As an educational developer, I belong to the “profession dedicated to helping colleges and universities function effectively as teaching and learning communities” (Felten, Kalish, Pingree, & Plank, 2007, p.93).
That I am drawn to the above definition means it resonates with my approach: one that is centered on helping and is attentive to community.
Whether I am consulting, facilitating, program planning, or working on a policy, my ultimate aim is to provide helpful help (Schein, 2009) that will enhance teaching and learning on campus. In my role as helper, I am keenly attentive to academic culture because I am aware that established norms, behaviours, structures, and rituals (on campus, in the Faculty, within the department etcetera) influence us in important ways. As a result, when I am working with individuals, I engage in humble inquiry1(Schein, 2009), asking questions that help us uncover aspects of context and culture that need to be taken into account as we address an issue. For example, when I work within a Department to create and implement their peer review of teaching policy or program, I inquire into relevant needs and goals and past events that might shape and/or have impact upon their peer review process. Then, as I consult with individuals from the department, we can make reference to—and build upon—this shared knowledge and understanding. Indeed, regardless of the project or initiative I am involved with, I operate with the belief that it is those who seek out educational development consultation services who hold the in-depth knowledge of their micro-culture2 (Roxå and Mårtensson, 2015) and who best understand the complexity of the problems/challenges they are undertaking.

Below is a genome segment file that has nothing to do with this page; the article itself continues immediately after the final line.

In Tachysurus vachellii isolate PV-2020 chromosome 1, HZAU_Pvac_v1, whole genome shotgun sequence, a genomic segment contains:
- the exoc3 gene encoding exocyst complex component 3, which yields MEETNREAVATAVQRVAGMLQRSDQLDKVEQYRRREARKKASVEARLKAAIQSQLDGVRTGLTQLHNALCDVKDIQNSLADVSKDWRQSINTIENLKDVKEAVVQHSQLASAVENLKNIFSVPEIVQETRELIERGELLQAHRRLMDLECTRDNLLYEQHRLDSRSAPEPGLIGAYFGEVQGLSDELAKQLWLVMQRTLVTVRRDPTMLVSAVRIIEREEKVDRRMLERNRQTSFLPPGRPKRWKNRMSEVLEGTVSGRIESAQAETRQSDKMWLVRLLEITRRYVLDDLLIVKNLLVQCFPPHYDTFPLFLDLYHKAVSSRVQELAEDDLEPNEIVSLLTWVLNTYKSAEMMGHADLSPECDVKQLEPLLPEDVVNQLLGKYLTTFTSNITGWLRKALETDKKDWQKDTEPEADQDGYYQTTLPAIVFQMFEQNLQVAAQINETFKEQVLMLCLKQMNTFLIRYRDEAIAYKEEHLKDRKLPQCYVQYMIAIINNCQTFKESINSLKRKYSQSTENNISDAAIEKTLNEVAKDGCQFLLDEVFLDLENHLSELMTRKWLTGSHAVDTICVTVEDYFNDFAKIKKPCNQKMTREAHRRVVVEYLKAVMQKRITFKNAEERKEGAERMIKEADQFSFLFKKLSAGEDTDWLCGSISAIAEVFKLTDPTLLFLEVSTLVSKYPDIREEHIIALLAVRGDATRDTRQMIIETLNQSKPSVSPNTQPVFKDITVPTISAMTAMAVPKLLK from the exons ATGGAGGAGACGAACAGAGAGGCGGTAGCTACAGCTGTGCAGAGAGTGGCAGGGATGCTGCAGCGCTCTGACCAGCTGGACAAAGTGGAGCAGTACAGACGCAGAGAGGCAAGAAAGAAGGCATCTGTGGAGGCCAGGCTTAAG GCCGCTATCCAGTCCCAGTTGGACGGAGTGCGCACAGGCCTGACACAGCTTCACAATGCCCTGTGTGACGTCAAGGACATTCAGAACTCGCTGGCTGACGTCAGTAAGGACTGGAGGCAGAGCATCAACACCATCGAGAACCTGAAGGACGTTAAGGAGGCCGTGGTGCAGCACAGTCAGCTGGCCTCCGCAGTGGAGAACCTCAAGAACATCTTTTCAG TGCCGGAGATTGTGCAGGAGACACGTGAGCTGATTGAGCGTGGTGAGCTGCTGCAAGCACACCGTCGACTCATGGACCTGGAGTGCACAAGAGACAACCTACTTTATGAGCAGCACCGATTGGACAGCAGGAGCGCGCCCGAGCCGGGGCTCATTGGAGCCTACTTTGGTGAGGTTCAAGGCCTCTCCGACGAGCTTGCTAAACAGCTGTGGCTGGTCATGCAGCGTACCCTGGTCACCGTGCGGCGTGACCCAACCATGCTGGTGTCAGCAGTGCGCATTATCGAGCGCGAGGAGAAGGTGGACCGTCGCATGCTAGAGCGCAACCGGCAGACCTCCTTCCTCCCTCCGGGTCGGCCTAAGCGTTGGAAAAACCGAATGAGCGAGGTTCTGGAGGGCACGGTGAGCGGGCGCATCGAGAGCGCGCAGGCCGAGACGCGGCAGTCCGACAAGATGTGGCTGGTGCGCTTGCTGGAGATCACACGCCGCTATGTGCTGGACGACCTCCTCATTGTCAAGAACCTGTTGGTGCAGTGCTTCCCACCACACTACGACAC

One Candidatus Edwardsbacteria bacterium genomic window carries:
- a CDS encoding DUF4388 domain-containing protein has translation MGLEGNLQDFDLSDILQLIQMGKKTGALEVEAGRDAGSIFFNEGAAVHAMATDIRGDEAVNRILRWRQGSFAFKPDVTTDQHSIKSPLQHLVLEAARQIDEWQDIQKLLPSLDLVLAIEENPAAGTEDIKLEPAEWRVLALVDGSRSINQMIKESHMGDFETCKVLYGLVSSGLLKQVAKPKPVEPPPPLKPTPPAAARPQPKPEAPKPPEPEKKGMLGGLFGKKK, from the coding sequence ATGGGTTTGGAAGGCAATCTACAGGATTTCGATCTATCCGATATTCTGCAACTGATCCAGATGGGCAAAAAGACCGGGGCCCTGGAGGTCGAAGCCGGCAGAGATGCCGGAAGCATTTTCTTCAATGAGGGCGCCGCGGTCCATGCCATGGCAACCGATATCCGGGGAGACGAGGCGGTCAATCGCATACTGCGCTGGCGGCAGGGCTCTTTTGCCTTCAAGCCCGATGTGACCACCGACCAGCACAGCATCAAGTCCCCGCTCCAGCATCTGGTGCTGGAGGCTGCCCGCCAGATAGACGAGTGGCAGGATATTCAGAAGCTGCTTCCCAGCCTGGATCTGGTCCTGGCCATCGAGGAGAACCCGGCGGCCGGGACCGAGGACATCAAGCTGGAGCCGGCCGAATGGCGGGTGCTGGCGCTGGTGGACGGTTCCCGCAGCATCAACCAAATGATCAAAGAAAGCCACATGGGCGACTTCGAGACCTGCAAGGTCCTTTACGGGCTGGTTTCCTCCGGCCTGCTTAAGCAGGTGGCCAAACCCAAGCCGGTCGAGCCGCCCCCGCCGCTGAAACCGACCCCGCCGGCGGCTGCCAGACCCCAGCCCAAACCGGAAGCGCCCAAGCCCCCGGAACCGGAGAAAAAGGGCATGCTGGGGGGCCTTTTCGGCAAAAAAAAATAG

In one-way or another, all my work within and outside the center, is collaborative. Collaboration is a core value (Educational Developers Caucus, nd) of the professional community to which I belong and actively participate in. Kezar (2006) writes that “In order for a process to be considered collaboration, it must entail an interactive dimension (relationship over time) and the initiative must develop shared rules, norms, and structures…” (p. 807). The importance of taking time to determine a group’s norms and rules was highlighted recently when I collaborated with colleagues to re-design the Course Design Intensive recently. Though our small team of facilitators had previously collaborated, this project was more demanding than previous ones. We were intentionally attentive to the norms and structures we were negotiating and adopting as we applied a backward design approach (Wiggins & McTighe, 2006) to our re-design project.